Trisubstituted Phenolic Compounds as Inhibitors of Acetylcholinesterase and Amyloid Beta Aggregate Formation
Caroline M. Peckels,
Nathan S. Alexander,
Gina N. Wilson,
Joel M. Karty,
Kathryn M. Matera.
Neurophysiological indicators of Alzheimer’s disease include the presence of aggregated amyloid-beta (Aβ) peptide plaques and low levels of the neurotransmitter, acetylcholine, resulting in cognitive impairment.
Acetylcholinesterase has been implicated in not only the aggregation of extracellular Aβ peptides through the enzyme’s
peripheral anionic site, but also the hydrolysis of acetylcholine at its catalytic active site. Two components in a methanolic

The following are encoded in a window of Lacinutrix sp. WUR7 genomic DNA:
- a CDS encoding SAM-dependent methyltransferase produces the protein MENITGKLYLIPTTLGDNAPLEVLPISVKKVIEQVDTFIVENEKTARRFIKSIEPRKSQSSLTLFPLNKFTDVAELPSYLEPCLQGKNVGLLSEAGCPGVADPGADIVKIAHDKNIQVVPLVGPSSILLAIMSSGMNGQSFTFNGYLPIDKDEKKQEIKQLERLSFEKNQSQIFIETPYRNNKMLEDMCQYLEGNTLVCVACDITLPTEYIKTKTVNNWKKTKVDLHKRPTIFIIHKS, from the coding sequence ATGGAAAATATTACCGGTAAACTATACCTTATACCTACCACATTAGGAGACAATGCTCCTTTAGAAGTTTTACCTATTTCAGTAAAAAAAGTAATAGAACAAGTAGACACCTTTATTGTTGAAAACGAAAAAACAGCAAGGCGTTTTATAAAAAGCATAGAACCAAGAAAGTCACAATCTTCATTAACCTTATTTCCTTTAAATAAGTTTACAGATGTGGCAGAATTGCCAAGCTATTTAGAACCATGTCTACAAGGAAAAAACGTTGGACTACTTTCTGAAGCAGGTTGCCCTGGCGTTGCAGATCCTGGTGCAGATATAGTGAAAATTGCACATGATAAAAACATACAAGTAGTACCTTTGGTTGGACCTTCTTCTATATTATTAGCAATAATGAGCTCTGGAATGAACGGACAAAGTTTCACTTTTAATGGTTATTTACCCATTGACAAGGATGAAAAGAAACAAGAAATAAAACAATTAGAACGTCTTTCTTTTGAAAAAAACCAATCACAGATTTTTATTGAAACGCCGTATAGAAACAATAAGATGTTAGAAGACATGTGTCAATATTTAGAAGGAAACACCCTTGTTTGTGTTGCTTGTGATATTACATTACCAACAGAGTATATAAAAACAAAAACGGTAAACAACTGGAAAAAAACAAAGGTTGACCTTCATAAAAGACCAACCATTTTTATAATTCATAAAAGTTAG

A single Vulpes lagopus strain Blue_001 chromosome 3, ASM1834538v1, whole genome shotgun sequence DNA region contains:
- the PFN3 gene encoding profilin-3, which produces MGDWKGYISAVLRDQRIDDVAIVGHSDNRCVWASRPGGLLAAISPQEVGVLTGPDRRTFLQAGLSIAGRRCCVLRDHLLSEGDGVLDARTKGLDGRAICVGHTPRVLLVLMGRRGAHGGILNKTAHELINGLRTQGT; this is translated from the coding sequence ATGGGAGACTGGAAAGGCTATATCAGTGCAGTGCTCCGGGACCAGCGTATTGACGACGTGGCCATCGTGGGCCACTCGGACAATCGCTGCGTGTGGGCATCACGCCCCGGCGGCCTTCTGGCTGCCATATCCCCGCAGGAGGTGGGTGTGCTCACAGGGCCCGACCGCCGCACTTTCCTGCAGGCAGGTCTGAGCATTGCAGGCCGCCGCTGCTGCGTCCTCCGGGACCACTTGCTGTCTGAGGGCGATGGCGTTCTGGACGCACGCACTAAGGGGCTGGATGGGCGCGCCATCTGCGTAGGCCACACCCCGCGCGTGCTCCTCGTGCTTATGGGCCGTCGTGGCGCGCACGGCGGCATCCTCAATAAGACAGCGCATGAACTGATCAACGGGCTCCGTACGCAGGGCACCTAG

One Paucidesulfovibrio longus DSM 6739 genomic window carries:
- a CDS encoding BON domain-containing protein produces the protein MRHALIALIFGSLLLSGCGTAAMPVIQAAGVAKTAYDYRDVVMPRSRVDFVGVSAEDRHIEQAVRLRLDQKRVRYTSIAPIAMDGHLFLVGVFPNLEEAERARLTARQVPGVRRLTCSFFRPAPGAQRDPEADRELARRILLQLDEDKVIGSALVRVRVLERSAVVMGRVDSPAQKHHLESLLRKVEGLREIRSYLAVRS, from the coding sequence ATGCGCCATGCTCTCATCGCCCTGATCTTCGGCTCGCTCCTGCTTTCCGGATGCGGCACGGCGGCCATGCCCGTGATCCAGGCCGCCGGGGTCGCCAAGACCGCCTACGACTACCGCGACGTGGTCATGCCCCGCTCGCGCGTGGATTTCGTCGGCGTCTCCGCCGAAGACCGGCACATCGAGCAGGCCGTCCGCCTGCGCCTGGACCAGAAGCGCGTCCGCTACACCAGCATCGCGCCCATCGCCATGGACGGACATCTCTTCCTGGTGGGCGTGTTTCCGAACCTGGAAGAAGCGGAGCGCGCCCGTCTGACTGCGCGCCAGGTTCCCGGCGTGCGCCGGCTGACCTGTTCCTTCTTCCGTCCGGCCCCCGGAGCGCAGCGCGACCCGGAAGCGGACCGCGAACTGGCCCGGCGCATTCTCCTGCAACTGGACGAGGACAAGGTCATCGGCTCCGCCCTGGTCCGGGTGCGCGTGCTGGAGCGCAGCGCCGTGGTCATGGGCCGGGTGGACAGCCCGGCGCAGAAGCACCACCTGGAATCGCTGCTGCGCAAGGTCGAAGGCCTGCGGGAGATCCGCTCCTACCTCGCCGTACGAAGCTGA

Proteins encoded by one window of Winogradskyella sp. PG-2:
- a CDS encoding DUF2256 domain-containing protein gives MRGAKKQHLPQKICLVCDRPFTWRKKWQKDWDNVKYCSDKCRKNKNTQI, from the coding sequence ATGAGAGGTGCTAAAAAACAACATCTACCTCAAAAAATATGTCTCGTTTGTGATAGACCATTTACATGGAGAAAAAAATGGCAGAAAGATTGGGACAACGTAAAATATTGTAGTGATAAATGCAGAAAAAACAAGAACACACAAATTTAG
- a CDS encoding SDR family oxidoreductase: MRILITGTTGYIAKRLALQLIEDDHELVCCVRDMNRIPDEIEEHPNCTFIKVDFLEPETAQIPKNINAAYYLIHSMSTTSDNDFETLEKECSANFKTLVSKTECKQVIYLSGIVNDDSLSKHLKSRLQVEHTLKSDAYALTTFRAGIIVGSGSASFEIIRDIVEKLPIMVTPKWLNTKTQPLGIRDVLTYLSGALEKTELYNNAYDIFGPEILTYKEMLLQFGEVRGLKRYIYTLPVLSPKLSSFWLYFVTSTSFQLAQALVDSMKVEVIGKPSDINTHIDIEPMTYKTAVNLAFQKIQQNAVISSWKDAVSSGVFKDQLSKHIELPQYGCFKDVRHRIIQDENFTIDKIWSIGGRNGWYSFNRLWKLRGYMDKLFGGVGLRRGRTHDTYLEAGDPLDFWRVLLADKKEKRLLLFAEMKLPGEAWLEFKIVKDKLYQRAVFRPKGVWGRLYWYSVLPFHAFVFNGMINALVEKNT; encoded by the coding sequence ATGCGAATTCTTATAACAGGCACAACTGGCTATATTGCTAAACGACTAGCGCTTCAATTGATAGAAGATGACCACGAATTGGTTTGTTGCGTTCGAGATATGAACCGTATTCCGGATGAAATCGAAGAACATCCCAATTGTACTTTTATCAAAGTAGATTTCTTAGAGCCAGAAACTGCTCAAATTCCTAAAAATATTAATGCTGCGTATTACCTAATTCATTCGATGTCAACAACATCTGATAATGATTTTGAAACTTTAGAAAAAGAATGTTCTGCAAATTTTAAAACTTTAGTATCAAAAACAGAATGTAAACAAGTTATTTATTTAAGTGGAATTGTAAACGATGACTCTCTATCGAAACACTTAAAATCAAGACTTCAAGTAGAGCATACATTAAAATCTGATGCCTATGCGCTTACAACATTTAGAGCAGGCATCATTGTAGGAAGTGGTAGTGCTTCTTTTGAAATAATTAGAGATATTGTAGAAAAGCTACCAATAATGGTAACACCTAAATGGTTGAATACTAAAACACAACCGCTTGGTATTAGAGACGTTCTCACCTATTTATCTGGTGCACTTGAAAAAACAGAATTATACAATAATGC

extract of black walnuts (Juglians nigra), gallic and ellagic acids, were found to prevent aggregation of Aβ peptides in the
presence of acetylcholinesterase and to disaggregate previously formed oligomers. In addition, both compounds inhibited
acetylcholinesterase activity, thus retaining higher acetylcholine concentrations. Analysis of phenolic structures related to
gallic acid indicated that 1,3,5-trisubstituted phenolic rings conferred these inhibitory effects on acetylcholinesterase, and
thus may provide a structural model on which to design dual inhibitors for both acetylcholinesterase catalytic activity and
Aβ aggregation and disaggregation.
Keywords: Acetylcholinesterase, aggregation, amyloid-beta, phenol, dual inhibitors, Alzheimer’s disease.
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